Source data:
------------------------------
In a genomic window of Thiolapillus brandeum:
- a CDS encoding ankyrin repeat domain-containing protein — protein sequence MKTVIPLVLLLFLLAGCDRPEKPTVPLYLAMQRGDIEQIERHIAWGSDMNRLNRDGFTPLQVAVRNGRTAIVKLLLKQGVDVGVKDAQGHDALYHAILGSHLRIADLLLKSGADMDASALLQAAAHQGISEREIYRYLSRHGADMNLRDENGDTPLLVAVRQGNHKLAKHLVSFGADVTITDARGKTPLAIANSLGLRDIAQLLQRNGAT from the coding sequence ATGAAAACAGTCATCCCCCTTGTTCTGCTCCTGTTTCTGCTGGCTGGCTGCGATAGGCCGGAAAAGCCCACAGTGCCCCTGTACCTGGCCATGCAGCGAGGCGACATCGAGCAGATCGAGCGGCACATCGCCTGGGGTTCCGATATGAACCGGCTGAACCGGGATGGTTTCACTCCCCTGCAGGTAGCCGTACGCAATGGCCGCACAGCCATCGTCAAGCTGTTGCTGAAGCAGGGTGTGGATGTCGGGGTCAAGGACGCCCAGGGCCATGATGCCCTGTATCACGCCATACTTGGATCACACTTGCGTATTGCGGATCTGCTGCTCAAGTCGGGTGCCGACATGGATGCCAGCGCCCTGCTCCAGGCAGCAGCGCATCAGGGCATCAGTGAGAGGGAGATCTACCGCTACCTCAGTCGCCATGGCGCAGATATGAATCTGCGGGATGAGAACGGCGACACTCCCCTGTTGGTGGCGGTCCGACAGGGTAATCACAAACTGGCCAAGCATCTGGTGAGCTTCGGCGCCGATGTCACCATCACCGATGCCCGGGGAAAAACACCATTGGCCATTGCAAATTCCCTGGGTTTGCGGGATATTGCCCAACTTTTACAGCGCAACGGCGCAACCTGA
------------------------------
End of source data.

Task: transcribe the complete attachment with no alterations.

In a genomic window of Thiolapillus brandeum:
- a CDS encoding ankyrin repeat domain-containing protein — protein sequence MKTVIPLVLLLFLLAGCDRPEKPTVPLYLAMQRGDIEQIERHIAWGSDMNRLNRDGFTPLQVAVRNGRTAIVKLLLKQGVDVGVKDAQGHDALYHAILGSHLRIADLLLKSGADMDASALLQAAAHQGISEREIYRYLSRHGADMNLRDENGDTPLLVAVRQGNHKLAKHLVSFGADVTITDARGKTPLAIANSLGLRDIAQLLQRNGAT from the coding sequence ATGAAAACAGTCATCCCCCTTGTTCTGCTCCTGTTTCTGCTGGCTGGCTGCGATAGGCCGGAAAAGCCCACAGTGCCCCTGTACCTGGCCATGCAGCGAGGCGACATCGAGCAGATCGAGCGGCACATCGCCTGGGGTTCCGATATGAACCGGCTGAACCGGGATGGTTTCACTCCCCTGCAGGTAGCCGTACGCAATGGCCGCACAGCCATCGTCAAGCTGTTGCTGAAGCAGGGTGTGGATGTCGGGGTCAAGGACGCCCAGGGCCATGATGCCCTGTATCACGCCATACTTGGATCACACTTGCGTATTGCGGATCTGCTGCTCAAGTCGGGTGCCGACATGGATGCCAGCGCCCTGCTCCAGGCAGCAGCGCATCAGGGCATCAGTGAGAGGGAGATCTACCGCTACCTCAGTCGCCATGGCGCAGATATGAATCTGCGGGATGAGAACGGCGACACTCCCCTGTTGGTGGCGGTCCGACAGGGTAATCACAAACTGGCCAAGCATCTGGTGAGCTTCGGCGCCGATGTCACCATCACCGATGCCCGGGGAAAAACACCATTGGCCATTGCAAATTCCCTGGGTTTGCGGGATATTGCCCAACTTTTACAGCGCAACGGCGCAACCTGA